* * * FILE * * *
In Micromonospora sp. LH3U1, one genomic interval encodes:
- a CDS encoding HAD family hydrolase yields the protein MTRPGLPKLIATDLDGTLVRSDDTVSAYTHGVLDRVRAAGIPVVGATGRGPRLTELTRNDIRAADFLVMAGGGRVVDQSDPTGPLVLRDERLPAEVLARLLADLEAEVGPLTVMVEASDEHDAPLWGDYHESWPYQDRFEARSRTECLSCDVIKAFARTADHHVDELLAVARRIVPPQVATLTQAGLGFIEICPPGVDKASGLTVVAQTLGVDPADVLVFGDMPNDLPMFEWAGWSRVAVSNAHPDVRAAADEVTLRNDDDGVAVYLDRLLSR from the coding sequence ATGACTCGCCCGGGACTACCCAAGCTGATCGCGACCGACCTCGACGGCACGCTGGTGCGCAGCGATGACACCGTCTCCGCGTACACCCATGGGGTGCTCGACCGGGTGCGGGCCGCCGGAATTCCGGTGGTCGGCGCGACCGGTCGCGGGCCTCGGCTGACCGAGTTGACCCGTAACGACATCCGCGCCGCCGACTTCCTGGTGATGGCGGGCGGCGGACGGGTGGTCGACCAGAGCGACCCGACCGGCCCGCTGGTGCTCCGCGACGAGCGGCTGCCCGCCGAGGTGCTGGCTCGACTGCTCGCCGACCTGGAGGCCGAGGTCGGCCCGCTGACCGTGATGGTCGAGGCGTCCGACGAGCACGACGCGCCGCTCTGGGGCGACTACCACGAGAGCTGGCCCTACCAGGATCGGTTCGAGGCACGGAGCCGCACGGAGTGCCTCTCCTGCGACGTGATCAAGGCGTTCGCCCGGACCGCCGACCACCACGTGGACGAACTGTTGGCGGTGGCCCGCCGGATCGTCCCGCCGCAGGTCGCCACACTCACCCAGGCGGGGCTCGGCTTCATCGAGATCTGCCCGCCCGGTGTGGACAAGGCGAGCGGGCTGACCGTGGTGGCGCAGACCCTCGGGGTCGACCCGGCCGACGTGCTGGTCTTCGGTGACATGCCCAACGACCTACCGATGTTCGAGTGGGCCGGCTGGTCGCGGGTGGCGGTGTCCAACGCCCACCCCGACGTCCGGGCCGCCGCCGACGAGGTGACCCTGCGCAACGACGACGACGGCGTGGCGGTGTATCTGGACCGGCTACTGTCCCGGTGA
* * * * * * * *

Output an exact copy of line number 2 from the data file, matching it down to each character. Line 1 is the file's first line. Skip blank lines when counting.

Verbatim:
- a CDS encoding HAD family hydrolase yields the protein MTRPGLPKLIATDLDGTLVRSDDTVSAYTHGVLDRVRAAGIPVVGATGRGPRLTELTRNDIRAADFLVMAGGGRVVDQSDPTGPLVLRDERLPAEVLARLLADLEAEVGPLTVMVEASDEHDAPLWGDYHESWPYQDRFEARSRTECLSCDVIKAFARTADHHVDELLAVARRIVPPQVATLTQAGLGFIEICPPGVDKASGLTVVAQTLGVDPADVLVFGDMPNDLPMFEWAGWSRVAVSNAHPDVRAAADEVTLRNDDDGVAVYLDRLLSR from the coding sequence ATGACTCGCCCGGGACTACCCAAGCTGATCGCGACCGACCTCGACGGCACGCTGGTGCGCAGCGATGACACCGTCTCCGCGTACACCCATGGGGTGCTCGACCGGGTGCGGGCCGCCGGAATTCCGGTGGTCGGCGCGACCGGTCGCGGGCCTCGGCTGACCGAGTTGACCCGTAACGACATCCGCGCCGCCGACTTCCTGGTGATGGCGGGCGGCGGACGGGTGGTCGACCAGAGCGACCCGACCGGCCCGCTGGTGCTCCGCGACGAGCGGCTGCCCGCCGAGGTGCTGGCTCGACTGCTCGCCGACCTGGAGGCCGAGGTCGGCCCGCTGACCGTGATGGTCGAGGCGTCCGACGAGCACGACGCGCCGCTCTGGGGCGACTACCACGAGAGCTGGCCCTACCAGGATCGGTTCGAGGCACGGAGCCGCACGGAGTGCCTCTCCTGCGACGTGATCAAGGCGTTCGCCCGGACCGCCGACCACCACGTGGACGAACTGTTGGCGGTGGCCCGCCGGATCGTCCCGCCGCAGGTCGCCACACTCACCCAGGCGGGGCTCGGCTTCATCGAGATCTGCCCGCCCGGTGTGGACAAGGCGAGCGGGCTGACCGTGGTGGCGCAGACCCTCGGGGTCGACCCGGCCGACGTGCTGGTCTTCGGTGACATGCCCAACGACCTACCGATGTTCGAGTGGGCCGGCTGGTCGCGGGTGGCGGTGTCCAACGCCCACCCCGACGTCCGGGCCGCCGCCGACGAGGTGACCCTGCGCAACGACGACGACGGCGTGGCGGTGTATCTGGACCGGCTACTGTCCCGGTGA